Deliberation on Yoo may be political tactic
In order to submit candidacy registration, only available between Thursday and Friday, a candidate must decide a party and the electoral constituency he or she will represent by midnight tonight. If the deadline passes, that candidate cannot change party membership.
Saenuri’s nomination committee hasn’t yet come to any conclusions regarding whether to nominate Yoo in Daegu’s Dong B District or drop him from the nomination. His fate was therefore under discussion during the Supreme Council meeting which was scheduled to commence at 9 p.m. on Tuesday.
The consistent nomination delays concerning Yoo, a three-term lawmaker and former floor leader of the ruling party, increased speculations that loyalists of President Park deliberately procrastinating as a means by which to push him out of the party.
“If the decision to nominate Yoo isn’t made by Wednesday, there’s only one thing he can do: defect from the party and run as an independent,” a source at Saenuri party said, adding that the party has now brandished its willingness to overlook him in the upcoming election.
Yoo, who hasn’t shown himself in public since March 15, is likely today to announce exactly that; his decision to defect from the main opposition party today and run as an independent. That is, unless Saenuri nominates him in his electoral constituency in Daegu, the political home-turf of President Park.
Aides to Yoo said earlier this week the election camp is preparing for his run as an independent but shied on Tuesday from specifying the camp’s plan for the general election, which is only a month away.
Over the past week, the party’s nomination committee reviewed applicants for the 253 constituencies nationwide for the April 13 general election. As the selection progressed, many Park adversaries were denied, but the fate of Rep. Yoo Seong-min has remained nebulous.
Yoo was once an ally of Park, but the two parted bitterly last year after she publicly condemned Yoo for “politics of betrayal,” as the ruling party agreed to a demand by the main opposition to revise the National Assembly Act, which she called “unconstitutional.” Park, who claimed Yoo’s duplicity was motivated by political ambition, vetoed a revision to the Act. Park loyalists have consistently argued that Yoo’s political identity, as well as that of his associates, diverges from the Saenuri Party.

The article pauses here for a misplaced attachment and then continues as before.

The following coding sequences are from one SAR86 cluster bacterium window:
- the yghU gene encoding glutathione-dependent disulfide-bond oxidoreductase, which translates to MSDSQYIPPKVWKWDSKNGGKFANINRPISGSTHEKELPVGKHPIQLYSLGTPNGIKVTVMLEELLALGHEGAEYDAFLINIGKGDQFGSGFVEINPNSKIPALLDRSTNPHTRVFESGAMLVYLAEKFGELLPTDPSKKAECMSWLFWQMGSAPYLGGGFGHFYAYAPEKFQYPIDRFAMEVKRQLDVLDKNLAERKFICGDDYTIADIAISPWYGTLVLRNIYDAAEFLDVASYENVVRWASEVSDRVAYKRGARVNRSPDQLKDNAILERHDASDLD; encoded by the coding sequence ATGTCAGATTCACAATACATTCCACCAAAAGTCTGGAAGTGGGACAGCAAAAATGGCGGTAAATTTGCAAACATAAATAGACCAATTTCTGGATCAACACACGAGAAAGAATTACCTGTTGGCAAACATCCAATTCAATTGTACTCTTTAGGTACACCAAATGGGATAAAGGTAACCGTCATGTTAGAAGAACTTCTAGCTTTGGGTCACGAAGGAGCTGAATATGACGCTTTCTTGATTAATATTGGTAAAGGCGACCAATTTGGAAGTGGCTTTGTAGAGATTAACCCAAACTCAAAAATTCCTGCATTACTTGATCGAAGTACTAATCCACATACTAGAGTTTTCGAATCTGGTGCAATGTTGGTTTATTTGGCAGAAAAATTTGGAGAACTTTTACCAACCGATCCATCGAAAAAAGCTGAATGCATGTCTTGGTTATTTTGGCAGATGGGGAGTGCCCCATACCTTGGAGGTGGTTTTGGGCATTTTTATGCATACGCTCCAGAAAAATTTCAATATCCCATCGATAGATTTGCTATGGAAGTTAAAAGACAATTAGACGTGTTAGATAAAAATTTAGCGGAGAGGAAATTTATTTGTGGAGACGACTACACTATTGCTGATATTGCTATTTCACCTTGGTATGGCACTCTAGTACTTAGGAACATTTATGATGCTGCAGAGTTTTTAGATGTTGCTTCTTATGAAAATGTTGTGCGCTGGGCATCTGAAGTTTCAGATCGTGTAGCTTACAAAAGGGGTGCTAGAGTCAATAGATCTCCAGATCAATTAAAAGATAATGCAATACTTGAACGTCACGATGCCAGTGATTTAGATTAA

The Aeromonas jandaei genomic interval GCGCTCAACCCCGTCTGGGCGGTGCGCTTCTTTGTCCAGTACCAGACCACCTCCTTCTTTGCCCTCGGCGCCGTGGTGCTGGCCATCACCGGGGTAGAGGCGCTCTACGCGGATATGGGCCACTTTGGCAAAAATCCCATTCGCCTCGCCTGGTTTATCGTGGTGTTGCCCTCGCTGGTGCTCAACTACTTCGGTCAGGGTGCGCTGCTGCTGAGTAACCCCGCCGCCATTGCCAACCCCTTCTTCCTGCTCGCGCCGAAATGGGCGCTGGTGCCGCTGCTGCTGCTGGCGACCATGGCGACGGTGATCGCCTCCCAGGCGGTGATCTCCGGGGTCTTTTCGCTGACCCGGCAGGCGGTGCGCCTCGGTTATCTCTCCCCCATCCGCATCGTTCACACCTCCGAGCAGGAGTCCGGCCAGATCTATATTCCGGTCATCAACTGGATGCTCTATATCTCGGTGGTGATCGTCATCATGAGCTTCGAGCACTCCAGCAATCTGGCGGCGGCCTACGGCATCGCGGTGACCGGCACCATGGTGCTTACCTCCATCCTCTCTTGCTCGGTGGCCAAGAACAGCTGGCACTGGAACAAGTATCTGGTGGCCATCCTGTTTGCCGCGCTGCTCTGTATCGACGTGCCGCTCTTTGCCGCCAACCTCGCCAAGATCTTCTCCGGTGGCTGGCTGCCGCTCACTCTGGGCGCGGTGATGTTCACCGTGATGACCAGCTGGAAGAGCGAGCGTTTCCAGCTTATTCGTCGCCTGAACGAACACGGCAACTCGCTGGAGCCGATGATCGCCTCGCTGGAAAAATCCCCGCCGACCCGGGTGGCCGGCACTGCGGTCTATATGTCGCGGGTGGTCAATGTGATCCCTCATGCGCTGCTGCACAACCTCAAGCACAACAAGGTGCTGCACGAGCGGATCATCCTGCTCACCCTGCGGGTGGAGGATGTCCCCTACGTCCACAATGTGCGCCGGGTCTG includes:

On Tuesday, the confrontation between President Park’s loyalists and her adversaries continued to escalate.
Hong Moon-jong, a senior Saenuri lawmaker, said in a CBS radio interview that the nomination committee might already have signaled Yoo that he will not be nominated, urging Yoo to defect from the party. Rep. Chung Doo-un asserted that the current leadership and members of the nomination committee should take responsibility if Saenuri fails at the election as a result of this “nomination massacre,” referring the exclusion of Yoo and his aides.
While party leaders continue to delay the decision on Yoo, Lee Han-koo, key Park ally and head of the nomination committee, and Chairman Kim Moo-sung, declined to comment.
BY HYUN IL-HOON, KIM SO-HEE [firstname.lastname@example.org]
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